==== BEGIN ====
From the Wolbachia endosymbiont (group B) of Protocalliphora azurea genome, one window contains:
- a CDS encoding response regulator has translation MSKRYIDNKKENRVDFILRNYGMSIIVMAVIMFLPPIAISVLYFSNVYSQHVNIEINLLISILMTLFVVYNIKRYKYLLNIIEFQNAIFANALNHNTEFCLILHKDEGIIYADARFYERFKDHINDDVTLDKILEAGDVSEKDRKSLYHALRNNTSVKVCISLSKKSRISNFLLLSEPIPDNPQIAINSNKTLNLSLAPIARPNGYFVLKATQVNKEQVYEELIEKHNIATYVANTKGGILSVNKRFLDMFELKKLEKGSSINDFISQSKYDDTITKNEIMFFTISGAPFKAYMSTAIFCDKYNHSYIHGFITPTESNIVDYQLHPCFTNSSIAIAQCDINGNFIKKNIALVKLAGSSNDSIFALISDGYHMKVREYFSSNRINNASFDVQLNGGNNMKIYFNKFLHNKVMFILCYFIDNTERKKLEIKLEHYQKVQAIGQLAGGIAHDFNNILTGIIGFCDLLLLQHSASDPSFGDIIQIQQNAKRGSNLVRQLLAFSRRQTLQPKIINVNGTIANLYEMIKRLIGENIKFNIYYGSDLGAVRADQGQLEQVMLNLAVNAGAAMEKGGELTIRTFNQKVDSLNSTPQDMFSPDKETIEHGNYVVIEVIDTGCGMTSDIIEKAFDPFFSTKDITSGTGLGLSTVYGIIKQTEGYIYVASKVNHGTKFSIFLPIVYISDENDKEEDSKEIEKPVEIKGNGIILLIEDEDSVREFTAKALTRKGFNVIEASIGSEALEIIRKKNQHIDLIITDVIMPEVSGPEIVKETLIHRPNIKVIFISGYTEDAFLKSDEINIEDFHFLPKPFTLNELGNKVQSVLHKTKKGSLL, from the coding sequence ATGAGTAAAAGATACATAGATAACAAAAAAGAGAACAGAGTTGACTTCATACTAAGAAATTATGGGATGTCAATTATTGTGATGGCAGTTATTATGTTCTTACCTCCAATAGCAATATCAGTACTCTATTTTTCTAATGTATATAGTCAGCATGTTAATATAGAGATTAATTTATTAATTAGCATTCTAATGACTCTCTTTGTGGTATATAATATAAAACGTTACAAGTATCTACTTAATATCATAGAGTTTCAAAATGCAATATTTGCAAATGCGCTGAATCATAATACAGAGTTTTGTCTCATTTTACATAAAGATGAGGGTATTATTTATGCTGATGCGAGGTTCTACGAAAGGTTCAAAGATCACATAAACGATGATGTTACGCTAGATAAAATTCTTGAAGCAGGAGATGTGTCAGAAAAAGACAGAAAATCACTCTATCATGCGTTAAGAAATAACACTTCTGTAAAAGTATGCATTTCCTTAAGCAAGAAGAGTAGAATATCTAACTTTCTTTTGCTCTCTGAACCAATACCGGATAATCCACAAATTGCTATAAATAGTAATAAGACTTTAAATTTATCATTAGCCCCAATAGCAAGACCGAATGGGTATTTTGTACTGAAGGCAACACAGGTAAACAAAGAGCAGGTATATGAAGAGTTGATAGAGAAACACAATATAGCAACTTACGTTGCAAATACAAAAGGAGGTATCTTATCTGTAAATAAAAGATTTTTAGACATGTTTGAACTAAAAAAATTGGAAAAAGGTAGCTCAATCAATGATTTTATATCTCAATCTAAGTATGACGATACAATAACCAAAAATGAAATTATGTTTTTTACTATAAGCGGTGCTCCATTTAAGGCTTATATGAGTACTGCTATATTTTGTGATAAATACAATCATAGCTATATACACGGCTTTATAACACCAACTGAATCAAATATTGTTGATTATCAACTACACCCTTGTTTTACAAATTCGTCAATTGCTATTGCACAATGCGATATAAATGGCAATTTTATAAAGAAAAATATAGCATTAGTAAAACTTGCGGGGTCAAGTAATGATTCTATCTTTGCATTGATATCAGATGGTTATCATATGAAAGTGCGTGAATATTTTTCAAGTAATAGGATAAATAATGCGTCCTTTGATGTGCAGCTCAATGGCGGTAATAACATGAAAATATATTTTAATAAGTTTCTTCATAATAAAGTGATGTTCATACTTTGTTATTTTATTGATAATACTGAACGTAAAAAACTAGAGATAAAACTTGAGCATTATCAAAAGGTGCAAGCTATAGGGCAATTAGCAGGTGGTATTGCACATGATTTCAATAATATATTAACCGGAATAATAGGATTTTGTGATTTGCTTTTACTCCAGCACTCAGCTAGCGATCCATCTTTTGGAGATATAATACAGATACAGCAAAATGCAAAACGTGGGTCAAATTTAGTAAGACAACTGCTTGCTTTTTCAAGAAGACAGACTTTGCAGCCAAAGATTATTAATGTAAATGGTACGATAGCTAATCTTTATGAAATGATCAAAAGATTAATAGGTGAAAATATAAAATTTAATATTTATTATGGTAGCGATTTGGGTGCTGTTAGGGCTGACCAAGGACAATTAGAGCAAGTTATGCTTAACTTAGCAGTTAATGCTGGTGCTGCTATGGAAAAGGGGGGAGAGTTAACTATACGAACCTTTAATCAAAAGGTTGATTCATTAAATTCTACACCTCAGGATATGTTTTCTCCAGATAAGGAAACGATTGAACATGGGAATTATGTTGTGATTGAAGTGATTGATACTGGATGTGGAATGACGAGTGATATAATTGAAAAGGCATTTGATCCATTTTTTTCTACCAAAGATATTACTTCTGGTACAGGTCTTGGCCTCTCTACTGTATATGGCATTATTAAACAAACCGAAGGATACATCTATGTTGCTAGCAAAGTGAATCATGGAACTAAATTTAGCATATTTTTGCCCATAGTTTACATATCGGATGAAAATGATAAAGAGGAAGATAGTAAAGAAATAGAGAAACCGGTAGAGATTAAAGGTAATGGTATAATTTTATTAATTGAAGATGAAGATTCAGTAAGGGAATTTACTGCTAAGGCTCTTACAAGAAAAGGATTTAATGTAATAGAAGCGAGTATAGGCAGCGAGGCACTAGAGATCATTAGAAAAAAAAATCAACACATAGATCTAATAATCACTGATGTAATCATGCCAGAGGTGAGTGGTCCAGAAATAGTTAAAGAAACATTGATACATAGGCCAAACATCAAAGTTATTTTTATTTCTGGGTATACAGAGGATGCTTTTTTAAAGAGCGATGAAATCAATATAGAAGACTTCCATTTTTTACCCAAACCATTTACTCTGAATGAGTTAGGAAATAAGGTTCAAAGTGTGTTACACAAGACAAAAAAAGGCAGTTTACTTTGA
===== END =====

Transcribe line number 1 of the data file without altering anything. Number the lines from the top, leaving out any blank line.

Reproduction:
From the Wolbachia endosymbiont (group B) of Protocalliphora azurea genome, one window contains: